Three other riders may have made the front page in the opening races of the season, not least Fabio Quartararo, but look out for Joan Mir. Yes, because the current champion may not have won a race yet, but he has shown to be keeping the 2020 lesson in mind, one which ultimately awarded him the title of world champion.
Consistency the word of the day
Let’s consider the facts. In the first two races of the season, the Spaniard had to take on a hostile Qatar, a track where the Suzukis rarely shine. Right away, he had problems in qualifying, often an issue for the Spaniard and the Hamamatsu bike, which forced Joan to start from tenth and ninth on the grid respectively.
Having to play catch up in the race can lead to possible contacts with other riders as well as premature tyre wear, but this didn’t stop Mir from positioning in the leading group on both occasions. In race one, he missed out on a podium only because of a mistake at the very last corner, while in the second a skirmish with Jack Miller certainly didn’t help matters. The result was 22 points in all, nothing compared to Zarco’s 40, but an interesting tally at a complicated track.
The difference between me and you
He then moved on to Portugal and Portimão, a track that brought Mir only disappointment when it first appeared on the calendar last year. The newly crowned champion had a disastrous weekend in 2020 in fact, a technical problem bringing what was already a very difficult race to a premature end.
But Mir knew that things would be different this time around, and he said so during Thursday’s press conference. And he was right, not about qualifying, where he finished ninth again, but the race, where Joan was able to obtain his first podium of the season, also thanks to team-mate Alex Rins’ mistake.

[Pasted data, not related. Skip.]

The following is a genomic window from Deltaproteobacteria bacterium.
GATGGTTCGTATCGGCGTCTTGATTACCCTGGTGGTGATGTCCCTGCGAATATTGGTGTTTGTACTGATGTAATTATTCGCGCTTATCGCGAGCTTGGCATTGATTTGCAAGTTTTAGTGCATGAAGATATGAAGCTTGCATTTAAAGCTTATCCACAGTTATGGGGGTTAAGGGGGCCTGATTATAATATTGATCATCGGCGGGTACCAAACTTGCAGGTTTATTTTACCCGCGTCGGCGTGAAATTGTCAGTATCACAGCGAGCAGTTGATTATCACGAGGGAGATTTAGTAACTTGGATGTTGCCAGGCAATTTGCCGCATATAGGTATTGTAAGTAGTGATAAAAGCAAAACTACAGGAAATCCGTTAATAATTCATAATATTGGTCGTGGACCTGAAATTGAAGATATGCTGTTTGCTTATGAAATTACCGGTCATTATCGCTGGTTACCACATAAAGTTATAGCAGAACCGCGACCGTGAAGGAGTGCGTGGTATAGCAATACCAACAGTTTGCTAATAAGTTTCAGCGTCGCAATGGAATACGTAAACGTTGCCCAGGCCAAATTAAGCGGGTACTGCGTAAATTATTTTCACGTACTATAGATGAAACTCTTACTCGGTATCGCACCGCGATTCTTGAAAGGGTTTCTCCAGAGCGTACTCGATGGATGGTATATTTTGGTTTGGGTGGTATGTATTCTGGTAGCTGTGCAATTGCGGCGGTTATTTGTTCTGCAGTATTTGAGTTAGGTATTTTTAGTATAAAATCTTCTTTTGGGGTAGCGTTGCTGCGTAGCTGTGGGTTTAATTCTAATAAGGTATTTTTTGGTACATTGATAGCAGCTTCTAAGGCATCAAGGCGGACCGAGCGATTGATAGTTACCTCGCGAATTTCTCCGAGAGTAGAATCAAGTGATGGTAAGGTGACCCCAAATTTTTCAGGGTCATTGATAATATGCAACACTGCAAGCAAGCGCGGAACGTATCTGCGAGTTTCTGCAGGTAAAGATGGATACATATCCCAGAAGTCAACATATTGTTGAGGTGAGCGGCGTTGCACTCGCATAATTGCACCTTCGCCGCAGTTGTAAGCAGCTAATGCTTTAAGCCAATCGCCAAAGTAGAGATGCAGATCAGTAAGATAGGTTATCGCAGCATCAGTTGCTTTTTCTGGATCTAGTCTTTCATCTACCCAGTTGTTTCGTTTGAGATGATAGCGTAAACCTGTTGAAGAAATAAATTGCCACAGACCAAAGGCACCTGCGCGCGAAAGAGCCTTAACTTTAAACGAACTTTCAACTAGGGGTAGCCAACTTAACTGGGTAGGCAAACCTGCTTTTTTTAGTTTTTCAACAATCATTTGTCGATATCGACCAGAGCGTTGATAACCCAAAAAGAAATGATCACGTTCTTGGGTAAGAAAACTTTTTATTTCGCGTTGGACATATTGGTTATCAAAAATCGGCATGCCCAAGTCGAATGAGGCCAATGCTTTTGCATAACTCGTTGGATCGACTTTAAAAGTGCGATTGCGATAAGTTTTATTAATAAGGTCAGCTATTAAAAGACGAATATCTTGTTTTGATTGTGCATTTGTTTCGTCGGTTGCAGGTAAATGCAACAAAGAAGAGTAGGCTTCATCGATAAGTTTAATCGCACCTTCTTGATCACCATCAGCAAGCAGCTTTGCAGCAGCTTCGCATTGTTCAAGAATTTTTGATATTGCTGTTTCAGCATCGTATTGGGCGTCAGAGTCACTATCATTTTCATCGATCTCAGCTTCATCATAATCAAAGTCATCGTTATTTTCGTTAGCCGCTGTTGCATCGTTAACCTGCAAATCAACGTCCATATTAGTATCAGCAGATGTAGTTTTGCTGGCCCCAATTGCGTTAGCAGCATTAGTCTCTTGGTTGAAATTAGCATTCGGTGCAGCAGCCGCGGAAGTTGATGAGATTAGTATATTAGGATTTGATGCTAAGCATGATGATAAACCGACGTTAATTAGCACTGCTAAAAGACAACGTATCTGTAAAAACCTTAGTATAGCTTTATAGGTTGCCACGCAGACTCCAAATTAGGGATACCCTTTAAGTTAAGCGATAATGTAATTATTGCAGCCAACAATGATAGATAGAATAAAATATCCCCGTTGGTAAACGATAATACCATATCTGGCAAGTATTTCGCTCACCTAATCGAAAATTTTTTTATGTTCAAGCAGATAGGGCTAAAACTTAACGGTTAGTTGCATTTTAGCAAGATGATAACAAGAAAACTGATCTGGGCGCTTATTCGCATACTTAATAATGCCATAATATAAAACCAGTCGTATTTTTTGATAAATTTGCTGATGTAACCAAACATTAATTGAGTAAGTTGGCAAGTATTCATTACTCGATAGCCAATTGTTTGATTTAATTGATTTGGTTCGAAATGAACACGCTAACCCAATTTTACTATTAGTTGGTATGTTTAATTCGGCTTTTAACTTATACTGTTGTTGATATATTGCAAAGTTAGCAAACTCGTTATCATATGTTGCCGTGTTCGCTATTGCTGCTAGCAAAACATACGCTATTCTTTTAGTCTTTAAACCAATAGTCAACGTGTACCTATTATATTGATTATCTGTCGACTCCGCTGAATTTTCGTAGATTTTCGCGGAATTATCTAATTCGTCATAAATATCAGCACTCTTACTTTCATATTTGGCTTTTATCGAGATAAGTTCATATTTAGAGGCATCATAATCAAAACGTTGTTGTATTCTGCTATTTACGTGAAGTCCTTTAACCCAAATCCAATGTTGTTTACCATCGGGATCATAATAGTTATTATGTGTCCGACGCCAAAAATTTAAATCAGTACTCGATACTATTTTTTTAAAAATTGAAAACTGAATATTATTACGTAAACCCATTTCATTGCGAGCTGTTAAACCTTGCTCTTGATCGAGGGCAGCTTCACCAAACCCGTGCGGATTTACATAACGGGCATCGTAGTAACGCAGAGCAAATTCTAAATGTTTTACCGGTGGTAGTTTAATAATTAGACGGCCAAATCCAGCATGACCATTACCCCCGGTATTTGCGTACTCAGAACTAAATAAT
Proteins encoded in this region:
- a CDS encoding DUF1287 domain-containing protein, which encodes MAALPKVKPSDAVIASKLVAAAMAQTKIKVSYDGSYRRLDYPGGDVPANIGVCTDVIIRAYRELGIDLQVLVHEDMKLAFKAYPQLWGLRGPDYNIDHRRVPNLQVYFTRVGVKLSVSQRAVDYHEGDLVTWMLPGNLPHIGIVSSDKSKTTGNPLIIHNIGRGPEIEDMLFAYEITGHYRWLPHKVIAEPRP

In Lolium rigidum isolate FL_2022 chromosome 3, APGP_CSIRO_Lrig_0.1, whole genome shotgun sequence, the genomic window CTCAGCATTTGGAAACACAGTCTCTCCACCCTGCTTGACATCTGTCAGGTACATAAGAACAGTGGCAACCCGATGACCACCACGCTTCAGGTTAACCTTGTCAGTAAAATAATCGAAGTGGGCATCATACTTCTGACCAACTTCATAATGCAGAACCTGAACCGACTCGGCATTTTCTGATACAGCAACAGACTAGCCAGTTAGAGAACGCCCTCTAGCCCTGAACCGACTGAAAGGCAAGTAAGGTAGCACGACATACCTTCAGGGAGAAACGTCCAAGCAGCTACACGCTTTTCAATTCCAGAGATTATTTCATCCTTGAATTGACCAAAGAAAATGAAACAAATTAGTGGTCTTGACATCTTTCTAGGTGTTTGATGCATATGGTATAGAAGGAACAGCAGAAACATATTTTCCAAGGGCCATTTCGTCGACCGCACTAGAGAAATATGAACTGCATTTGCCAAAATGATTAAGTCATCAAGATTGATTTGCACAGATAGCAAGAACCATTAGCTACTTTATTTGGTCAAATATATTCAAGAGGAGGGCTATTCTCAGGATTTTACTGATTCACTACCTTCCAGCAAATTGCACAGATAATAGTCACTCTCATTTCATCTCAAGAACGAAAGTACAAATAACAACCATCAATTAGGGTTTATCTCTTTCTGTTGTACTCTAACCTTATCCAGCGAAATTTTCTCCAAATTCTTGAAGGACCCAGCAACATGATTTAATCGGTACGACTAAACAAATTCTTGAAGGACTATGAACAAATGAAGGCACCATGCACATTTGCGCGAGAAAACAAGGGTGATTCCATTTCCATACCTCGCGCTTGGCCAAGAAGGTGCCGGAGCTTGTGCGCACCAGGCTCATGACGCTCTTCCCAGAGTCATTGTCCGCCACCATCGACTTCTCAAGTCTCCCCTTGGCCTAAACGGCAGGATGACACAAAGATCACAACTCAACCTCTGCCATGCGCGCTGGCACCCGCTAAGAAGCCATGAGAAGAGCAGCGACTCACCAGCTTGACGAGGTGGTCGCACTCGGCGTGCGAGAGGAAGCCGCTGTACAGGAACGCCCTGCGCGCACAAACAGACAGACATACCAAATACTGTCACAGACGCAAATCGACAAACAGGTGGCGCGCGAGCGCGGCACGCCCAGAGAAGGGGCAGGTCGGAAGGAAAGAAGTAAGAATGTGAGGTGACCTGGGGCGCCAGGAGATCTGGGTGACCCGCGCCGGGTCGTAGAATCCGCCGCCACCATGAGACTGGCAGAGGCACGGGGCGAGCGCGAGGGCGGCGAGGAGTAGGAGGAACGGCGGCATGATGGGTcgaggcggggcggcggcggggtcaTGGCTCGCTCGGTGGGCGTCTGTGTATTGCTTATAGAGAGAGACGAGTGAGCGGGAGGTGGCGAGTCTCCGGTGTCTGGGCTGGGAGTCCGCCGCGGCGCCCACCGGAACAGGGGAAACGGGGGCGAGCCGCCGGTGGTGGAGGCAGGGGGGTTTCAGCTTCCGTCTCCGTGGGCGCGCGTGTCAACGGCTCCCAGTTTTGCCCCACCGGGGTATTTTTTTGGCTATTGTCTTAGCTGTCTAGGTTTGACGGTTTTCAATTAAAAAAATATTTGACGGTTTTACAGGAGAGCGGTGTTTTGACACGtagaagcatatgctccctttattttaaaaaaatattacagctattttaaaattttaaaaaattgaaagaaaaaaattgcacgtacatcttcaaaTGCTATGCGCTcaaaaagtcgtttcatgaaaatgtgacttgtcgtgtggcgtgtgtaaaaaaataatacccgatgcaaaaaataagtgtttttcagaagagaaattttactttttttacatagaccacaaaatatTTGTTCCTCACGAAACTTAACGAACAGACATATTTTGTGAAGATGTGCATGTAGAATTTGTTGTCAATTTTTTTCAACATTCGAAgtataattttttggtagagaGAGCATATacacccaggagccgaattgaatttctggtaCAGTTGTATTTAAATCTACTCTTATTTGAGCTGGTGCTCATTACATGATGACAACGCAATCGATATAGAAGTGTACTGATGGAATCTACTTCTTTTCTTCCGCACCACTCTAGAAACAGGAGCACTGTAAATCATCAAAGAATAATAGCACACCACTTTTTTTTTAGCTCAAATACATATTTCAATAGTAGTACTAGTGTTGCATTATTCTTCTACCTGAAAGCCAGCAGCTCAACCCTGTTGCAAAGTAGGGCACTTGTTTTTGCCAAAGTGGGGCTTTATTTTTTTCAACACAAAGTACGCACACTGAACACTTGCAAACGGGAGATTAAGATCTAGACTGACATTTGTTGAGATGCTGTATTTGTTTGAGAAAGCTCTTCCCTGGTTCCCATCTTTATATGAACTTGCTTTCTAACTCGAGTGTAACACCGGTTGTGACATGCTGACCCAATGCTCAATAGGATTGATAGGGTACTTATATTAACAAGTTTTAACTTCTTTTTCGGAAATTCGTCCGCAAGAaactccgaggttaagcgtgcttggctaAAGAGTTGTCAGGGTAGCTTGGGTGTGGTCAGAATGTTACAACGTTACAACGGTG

The Portimão weekend once again highlighted the main difference between the two Spanish team-mates. Last year, Rins paid dearly for his Jerez crash and injury, having to follow his team-mate for the rest of the season, perhaps less “explosive” but able to score one podium after another. 2021 seemed to have taught Alex a lesson, but then he threw away a precious second place finish in Portugal due to another burst of over-enthusiasm. “I pushed to force him to make a mistake – commented Quartararo after the race – and it worked”, with Rins once again left to lick his wounds, while his team-mate enjoyed a podium prize.
Spain vs France
Having got the better of his team-mate (until now), Mir can now target the Frenchman, another rider whose 2020 mistakes only highlighted the Spaniard’s consistency. Fabio’s speed is not up for debate, especially after two consecutive wins, but has he really taken that mental step forward?
This is perhaps the most important question of all, because on the other side of the ring is a Mir who has proved to be perhaps the most mature and intelligent rider on the grid, and who is now more than ready to defend his championship throne.
Translated by Heather Watson